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Senegal’s brewing oil and gas controversy reinforces need for Nigeria’s PIGB

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Cayar Offshore Profond and St. Louis Profond, two oil blocks in Senegal have caused controversy since 2012, when a previously unknown company called Petro-Tim was unexpectedly awarded the licence despite having no known track record in the industry.

Soon after, Aliou Sall, the president’s brother was hired at the company. Protests against the deal erupted in the capital Dakar in 2016 during President Macky Sall’s first term.

Now, a June 4 British Broadcasting Corporation’s report has awakened the ghost of this natural resource mismanagement controversy, which Nigeria’s Petroleum Industry Governance Bill (PIGB) was designed to limit by promoting transparency and accountability in oil licensing.

According to the BBC investigation, the award of the licenses to Petro-Tim and the transfer same to Timis Corporation and subsequent events exhibited at least three red flags, common in Nigeria too.

Unqualified company: Petro-Tim had no exploration experience and was incorporated up a few weeks after the contract was signed, according to the investigation.

Company payments to a politically exposed person: Timis Corporation employed the president’s brother and paid him $25,000 per month.

The BBC also reported a secretive payment from Timis Corporation to an offshore company owned by the president’s brother, though the company and the brother deny the payment ever existed. The BBC alleged that Timis in 2014 secretly paid $250,000 to a company run by Aliou Sall called Agritrans, based on a trove of documents it reviewed.

It said Timis also paid Aliou Sall $1.5 million in salary over five years for his work in Petro-Tim, the company that was originally given the blocks before Timis Corporation, and that he was also offered $3 million in shares in Timis companies.

Asset flipping: the winning company, Timis Corporation, sold the block for a large profit having made limited contributions towards its development. The Senegal situation is not the most dramatic or disturbing example of these challenges. In Nigeria, in the late 1990s, the petroleum minister allocated the oil block OPL 245 to a company called Malabu which he himself partly owned.

Shell and Eni later sought to acquire the rights to the block. But what to do about Malabu? In 2011, Shell and Eni paid $1.3 billion into a Nigerian government account for the block. Multiple accounts conclude that more than $1 billion of the payment ended up paying off Malabu’s owners, government officials, and other private parties.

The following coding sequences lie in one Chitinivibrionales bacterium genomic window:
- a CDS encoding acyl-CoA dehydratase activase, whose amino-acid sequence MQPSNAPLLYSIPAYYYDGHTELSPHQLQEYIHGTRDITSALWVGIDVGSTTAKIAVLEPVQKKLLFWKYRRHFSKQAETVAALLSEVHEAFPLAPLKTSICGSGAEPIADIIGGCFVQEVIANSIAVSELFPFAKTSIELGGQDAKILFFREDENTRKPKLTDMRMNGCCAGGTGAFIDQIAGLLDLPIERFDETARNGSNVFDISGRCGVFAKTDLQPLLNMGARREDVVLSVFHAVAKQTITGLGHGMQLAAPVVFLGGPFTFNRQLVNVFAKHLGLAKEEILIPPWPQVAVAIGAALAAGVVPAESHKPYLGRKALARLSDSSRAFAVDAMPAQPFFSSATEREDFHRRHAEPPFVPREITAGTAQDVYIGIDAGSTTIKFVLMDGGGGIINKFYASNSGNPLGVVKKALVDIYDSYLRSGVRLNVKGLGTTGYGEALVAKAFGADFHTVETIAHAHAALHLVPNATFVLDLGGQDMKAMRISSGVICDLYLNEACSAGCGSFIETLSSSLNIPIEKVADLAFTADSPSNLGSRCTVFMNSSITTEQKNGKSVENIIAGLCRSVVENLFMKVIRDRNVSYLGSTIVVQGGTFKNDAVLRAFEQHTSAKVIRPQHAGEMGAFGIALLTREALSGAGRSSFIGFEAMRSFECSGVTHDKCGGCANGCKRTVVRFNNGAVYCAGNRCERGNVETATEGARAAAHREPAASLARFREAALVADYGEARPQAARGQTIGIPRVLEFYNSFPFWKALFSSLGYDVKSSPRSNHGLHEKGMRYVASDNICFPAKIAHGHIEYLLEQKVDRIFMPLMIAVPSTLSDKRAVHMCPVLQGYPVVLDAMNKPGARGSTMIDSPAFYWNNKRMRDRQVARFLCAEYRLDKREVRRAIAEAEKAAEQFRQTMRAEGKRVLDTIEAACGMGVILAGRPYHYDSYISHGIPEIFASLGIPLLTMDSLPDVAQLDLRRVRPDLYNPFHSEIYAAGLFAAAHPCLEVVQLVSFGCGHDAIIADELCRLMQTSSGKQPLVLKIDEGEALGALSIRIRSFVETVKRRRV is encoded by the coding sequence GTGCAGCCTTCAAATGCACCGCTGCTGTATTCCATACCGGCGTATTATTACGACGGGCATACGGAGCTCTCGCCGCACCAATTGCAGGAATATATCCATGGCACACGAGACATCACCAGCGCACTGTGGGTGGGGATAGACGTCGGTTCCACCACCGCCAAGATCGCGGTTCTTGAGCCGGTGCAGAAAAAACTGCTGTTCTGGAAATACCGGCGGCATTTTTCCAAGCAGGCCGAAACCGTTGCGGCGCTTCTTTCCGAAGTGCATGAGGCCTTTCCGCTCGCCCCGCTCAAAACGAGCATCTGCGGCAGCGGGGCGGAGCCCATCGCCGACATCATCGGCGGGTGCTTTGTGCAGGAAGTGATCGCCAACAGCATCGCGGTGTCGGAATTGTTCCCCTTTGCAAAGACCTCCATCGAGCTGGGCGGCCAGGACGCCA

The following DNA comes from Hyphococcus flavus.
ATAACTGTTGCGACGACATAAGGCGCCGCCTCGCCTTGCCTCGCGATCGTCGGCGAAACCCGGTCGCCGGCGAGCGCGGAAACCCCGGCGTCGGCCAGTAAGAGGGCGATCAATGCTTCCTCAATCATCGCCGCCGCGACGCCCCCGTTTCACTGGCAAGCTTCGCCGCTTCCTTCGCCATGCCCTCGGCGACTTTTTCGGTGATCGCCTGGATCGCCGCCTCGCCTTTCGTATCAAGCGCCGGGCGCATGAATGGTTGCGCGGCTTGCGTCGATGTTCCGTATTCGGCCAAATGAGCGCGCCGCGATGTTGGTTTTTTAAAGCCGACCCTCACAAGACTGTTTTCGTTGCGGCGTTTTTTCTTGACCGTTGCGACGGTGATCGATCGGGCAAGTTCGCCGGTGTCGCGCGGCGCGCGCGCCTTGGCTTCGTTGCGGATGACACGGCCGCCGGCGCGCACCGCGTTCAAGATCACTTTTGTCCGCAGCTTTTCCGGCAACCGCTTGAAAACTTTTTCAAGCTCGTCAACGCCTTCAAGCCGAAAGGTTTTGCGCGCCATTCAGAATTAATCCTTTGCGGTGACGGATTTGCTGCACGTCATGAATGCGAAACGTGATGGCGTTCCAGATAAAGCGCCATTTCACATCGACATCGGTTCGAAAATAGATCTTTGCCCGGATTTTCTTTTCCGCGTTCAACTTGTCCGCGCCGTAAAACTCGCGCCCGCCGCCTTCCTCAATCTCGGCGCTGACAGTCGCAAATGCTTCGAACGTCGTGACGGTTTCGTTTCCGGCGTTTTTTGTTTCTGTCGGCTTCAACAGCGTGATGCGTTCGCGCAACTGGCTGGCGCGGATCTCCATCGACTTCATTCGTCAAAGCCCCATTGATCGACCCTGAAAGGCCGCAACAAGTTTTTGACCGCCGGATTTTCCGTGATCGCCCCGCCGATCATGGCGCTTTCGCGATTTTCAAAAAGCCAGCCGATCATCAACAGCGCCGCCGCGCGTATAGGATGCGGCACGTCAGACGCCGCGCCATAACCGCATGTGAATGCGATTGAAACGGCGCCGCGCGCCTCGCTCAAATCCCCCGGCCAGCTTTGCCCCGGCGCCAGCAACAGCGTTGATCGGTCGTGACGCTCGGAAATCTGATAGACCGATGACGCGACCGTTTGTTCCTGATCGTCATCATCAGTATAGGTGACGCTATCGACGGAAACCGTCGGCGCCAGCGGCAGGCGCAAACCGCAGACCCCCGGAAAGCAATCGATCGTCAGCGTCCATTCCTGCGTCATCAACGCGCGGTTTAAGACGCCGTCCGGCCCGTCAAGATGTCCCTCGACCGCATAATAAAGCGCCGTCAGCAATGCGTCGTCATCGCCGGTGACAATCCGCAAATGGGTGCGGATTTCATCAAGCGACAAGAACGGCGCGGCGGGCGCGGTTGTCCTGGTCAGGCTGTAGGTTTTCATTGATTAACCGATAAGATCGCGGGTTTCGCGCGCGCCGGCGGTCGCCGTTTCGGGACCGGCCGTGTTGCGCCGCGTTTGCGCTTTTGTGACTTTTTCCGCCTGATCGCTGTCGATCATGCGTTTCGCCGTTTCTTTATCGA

Leaked emails indicate that Shell and Eni personnel negotiated directly with Malabu’s owners to arrive at the deal. Again, weak company due diligence was not the problem as OPL 245’s history was well known to all parties. Rather, the companies knew the risks and chose to engage with Malabu anyway.

Weak institutional frameworks for natural resource governance have been blamed for these lapses. To correct this, Nigeria embarked on a comprehensive oil sector reform, which has stalled with the PIGB failing to receive presidential assent.

Unlike the position under the current Petroleum Act, P10, LFN 2004 which confers discretionary powers on the Minister to grant, renew extend or revoke petroleum exploration and production licences and leases, the Governance Bill gives the power to exercise those functions, in the Nigeria Petroleum Regulatory Commission (the “Petroleum Regulatory Commission” or the “Commission”).

The Bill also transfers the power to grant licences in relation to refineries and such other downstream activities as the importation, sale, storage or distribution of petroleum products, and price control of petroleum products from the Minister to the Petroleum Regulatory Commission.

However, on August 29 2018, President Muhammadu Buhari declined assent to the Bill after it had sailed through both Houses of the National Assembly citing constitutional and legal reasons and the proposed law’s tendency to whittle down the power of the Minister of Petroleum Resources and vest the same in some technocrats.

As of May 2019, both houses of the National Assembly had passed a re-drafted version of the Petroleum Industry and Governance Bill, addressing all the objections raised by the presidency. There has not been any response from the Presidency yet.